Great Pacific Race 2018

The objective was to break the world record for the fastest all-female crew to row across the Pacific Ocean from California to Hawaii. Along with five other boats, the crew was to participate in the Great Pacific Race starting in June 2018. In a boat measuring seven metres, the aim was to row in pairs, non-stop – 2 hours on, 2 hours off – for around 50 days, living onboard the boat throughout with no motor, no sail, and completely responsible for ourselves.

I was the sole military member of the crew; the other women came from varied backgrounds and had considerable flat water rowing experience. The founding member of the crew had heard of the race 18 months beforehand; I joined last, in December 2017, in response to an advert placed online when the fourth crew member became injured. Between December and the start of the race the following June, life consisted of fundraising, rowing training, and completing navigation and maritime courses.

Fundraising

The funds required to pay for the boat with all its safety equipment required a personal contribution of £20,000 per person. Individually, we sought sponsorship and fund raised as much as possible; there was little scope to do much fundraising together as we were geographically very spread out. Raising the funds was a huge challenge, especially given the compressed time-frame. To my dismay, I found that sporting and adventure companies were already saturated with requests for support (financial and in-kind) for far more adventurous challenges than ours. I lost count of the number of letters and emails that were ignored or gave a negative response to my request for cash or equipment in return for a post-event talk or advertising space on the boat.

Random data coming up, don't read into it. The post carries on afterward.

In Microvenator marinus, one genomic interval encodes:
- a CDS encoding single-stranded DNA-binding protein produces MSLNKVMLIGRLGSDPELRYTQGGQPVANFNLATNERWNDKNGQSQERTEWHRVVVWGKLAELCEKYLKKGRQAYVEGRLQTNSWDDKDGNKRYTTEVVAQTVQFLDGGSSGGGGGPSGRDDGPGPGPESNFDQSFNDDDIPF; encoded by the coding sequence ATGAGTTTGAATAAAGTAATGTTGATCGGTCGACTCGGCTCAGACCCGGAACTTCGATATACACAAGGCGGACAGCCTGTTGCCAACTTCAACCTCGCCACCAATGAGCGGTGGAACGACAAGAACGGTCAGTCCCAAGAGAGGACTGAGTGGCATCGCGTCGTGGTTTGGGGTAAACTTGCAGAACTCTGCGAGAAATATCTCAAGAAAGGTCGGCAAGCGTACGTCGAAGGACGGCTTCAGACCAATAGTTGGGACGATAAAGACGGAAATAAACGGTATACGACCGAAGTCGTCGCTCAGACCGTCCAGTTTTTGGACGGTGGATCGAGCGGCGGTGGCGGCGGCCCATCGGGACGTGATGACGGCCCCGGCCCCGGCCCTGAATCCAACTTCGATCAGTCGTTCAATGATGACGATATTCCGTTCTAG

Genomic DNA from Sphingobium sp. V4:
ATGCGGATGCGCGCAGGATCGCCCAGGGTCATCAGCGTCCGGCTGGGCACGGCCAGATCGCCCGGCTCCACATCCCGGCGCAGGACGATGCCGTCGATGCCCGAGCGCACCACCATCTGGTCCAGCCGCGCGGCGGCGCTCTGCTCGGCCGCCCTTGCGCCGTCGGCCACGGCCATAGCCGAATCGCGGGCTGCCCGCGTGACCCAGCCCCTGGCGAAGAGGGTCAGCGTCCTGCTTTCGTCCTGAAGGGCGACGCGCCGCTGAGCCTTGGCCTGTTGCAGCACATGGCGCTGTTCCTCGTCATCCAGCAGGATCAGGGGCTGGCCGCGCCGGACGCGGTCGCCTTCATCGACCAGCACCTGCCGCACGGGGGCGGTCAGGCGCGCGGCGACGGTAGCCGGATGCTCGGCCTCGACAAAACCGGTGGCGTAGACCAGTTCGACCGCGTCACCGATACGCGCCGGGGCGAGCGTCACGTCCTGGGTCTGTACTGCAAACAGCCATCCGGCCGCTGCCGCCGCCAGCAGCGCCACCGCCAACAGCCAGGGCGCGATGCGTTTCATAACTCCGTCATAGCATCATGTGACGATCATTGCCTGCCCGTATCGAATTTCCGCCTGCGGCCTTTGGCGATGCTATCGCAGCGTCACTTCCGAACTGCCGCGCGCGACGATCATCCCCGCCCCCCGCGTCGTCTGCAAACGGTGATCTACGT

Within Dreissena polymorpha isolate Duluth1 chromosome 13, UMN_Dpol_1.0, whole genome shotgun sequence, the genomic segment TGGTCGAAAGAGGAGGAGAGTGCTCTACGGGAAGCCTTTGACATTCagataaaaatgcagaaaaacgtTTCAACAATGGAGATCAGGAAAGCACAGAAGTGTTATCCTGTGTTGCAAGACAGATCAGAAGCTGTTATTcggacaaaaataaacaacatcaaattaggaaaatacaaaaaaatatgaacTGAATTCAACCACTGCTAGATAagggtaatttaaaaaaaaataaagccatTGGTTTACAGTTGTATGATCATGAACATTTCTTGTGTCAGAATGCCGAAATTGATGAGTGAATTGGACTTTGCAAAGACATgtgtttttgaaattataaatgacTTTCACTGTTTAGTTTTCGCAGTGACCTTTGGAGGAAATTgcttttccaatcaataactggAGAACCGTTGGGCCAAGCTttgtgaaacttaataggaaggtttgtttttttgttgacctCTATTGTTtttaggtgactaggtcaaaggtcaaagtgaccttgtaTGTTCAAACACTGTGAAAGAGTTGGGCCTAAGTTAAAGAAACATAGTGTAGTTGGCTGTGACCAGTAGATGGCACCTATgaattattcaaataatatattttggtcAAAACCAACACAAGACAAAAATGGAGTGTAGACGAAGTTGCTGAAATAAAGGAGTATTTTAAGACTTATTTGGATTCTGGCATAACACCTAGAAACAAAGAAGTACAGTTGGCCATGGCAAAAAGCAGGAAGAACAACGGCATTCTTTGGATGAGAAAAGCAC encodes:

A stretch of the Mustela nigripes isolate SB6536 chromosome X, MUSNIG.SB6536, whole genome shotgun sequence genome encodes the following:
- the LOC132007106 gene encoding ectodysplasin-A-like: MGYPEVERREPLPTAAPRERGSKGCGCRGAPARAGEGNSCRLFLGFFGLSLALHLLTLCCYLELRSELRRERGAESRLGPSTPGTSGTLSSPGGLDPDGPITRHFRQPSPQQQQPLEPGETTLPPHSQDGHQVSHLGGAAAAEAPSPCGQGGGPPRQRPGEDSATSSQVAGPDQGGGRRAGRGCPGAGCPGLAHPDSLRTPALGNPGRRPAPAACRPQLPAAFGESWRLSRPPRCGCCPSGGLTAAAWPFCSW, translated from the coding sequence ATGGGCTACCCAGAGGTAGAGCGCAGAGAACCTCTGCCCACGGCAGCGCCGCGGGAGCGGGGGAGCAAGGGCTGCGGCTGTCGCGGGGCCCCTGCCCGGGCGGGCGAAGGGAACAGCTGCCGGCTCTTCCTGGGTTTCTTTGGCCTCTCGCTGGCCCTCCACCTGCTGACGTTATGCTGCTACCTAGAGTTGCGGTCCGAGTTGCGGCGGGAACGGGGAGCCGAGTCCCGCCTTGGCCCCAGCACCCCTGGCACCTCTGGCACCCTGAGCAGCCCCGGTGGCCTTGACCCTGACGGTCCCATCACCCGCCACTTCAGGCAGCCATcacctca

In addition to wanting to break the world record, my 3 crew mates aimed to raise awareness of plastic pollution. My personal aspiration was to raise £20,000 to split between two charities, Ascend Athletics and the Defence and National Rehabilitation Centre (DNRC).

Training

Rowing training consisted of many long sessions on the rowing machine to build stamina, in addition to strength training to build muscle and put on weight that would likely be lost on the 2,400 mile voyage. In terms of mandatory ocean rowing training, each member of each crew was required to complete the following courses:

  • RYA VHF radio course
  • RYA First Aid
  • RYA Sea Survival
  • California Boat Safety course
  • RYA Competent Crew practical and theory
  • RYA Yachtmaster Offshore Skipper Theory

Final preparations

With the other crews, we gathered in Monterey, California, in mid-May to conduct two weeks of training and final preparations prior to the race start, scheduled for 3 June. It was during this period that major issues became apparent.

  • We were obliged to change to a larger ocean rowing boat and had to rethink the configuration of the crew, as well as the row/rest routine.
  • Two of the crew arrived in California without having completed their RYA Yachtmaster Offshore Skipper Theory. This caused many issues, not least because the 2 girls spent considerable periods of the final build-up period studying for a qualification that should have been completed months ago, when we really needed to be rehearsing and preparing as a full crew, on the water.